His website provides a blow-by-blow description of what transpired over the next nine months, including when United rejected his offer to cover by flight vouchers the $1,200 he spent on getting the guitar repaired. As the incident grew, the song got two sequels – and all of them went viral on YouTube.

The airline ended up donating $3,000 to a charity of Carroll’s choice to call a truce, reported the Denver Post.

Too Fat to Fly: Southwest Airlines

Filmmaker Kevin Smith was buckled into his seat on a Southwest flight in February 2010 when he was ejected from the flight – for taking up too much space. Smith shot off a series of tweets starting his boycott of the airlines. Smith who, according to CNN, had more than 1.6 million followers at that time, began what quickly blew into a PR storm for the airlines.

Southwest’s official Twitter handler responded, but the outrage had already begun. Smith vowed never to fly Southwest again. His story got some happier media attention six years later when he ended his boycott and flew with the airlines to get to a convention.

That’s not the only instance where physical characteristics have caused passengers to be thrown off the flight. NBC News reported that in 2011, a man was asked to get off a Horizon Air plane for being too tall. At 6’9" the man, according to the report, had reached out to the airline in advance to request a seat with more legroom. But not only did the airline not heed his request, he had to miss his flight for not being able to cram his legs into a small space.

Differential Existence: Aeromexico/American Airlines

Waris Ahluwalia, a Sikh-American model, designer and actor wears a turban as a part of his faith. Last year, he was denied boarding on an Aeromexico plane and asked to buy the ticket for another airline because he refused to remove his turban for a security check, reported CNN. The actor channeled his outrage through his Instagram account, posting pictures with his boarding pass and that immediately got attention in social media, traditional media followed suit. The CNN report said that the airline later issued an apology.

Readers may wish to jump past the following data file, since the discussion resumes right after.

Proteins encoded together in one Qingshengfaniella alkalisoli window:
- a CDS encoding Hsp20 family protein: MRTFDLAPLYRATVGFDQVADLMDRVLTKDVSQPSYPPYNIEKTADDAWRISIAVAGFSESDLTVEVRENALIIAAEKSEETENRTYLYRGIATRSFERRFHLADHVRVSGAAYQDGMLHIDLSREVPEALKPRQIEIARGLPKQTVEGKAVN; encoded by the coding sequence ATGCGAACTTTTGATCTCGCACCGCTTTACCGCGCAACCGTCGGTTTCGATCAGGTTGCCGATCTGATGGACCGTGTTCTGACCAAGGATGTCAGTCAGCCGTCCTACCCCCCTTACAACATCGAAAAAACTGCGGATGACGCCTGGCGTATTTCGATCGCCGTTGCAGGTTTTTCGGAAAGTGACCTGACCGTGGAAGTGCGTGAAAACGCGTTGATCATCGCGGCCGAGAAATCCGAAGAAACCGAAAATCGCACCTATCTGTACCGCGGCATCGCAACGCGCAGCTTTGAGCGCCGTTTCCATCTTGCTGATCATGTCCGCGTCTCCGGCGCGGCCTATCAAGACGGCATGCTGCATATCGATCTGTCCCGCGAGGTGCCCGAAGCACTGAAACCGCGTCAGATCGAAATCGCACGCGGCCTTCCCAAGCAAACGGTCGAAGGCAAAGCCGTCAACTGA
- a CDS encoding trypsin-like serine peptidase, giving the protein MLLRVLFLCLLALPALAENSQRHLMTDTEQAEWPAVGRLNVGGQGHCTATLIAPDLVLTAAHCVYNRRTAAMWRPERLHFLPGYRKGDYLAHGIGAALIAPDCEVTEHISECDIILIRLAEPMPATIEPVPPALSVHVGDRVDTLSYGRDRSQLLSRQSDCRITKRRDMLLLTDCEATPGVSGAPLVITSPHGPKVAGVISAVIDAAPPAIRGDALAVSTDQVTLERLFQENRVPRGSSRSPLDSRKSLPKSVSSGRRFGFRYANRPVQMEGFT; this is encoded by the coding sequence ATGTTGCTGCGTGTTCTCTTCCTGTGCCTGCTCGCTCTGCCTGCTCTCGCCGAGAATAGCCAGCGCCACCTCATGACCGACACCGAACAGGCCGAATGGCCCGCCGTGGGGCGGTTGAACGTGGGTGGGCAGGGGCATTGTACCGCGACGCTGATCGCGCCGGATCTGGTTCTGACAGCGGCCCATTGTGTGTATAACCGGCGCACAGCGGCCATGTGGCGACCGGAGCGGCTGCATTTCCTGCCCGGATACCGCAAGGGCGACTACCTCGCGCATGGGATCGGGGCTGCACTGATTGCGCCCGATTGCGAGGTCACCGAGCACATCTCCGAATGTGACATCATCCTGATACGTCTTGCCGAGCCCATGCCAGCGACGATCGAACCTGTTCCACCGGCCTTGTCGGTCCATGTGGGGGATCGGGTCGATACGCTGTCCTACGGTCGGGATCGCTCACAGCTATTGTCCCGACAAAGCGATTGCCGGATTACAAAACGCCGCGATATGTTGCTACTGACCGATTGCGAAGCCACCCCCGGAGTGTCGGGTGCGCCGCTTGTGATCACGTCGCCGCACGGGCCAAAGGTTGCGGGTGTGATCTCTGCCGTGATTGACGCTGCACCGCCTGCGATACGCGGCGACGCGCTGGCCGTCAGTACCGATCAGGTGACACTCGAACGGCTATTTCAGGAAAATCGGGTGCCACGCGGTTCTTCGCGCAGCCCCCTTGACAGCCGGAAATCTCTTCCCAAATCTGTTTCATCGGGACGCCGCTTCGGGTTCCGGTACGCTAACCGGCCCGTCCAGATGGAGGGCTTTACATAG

Another incident last year caused a Syracuse-bound American Airlines flight from Philadelphia to be delayed by over two hours. A passenger passed a note to the flight attendant claiming she was ill, but later disclosed that her foreign-looking co-passenger scribbling strange things on paper made her uncomfortable said an article in the Washington Post. While the informant opted to fly on another American plane, the subject of her discomfort was questioned by ‘some sort of agent.’ The man as it turns out was a highly decorated Italian mathematician solving a differential equation.

While airlines figure out how to rewrite the response book, customers are learning that social media is a carryon no passenger should be without.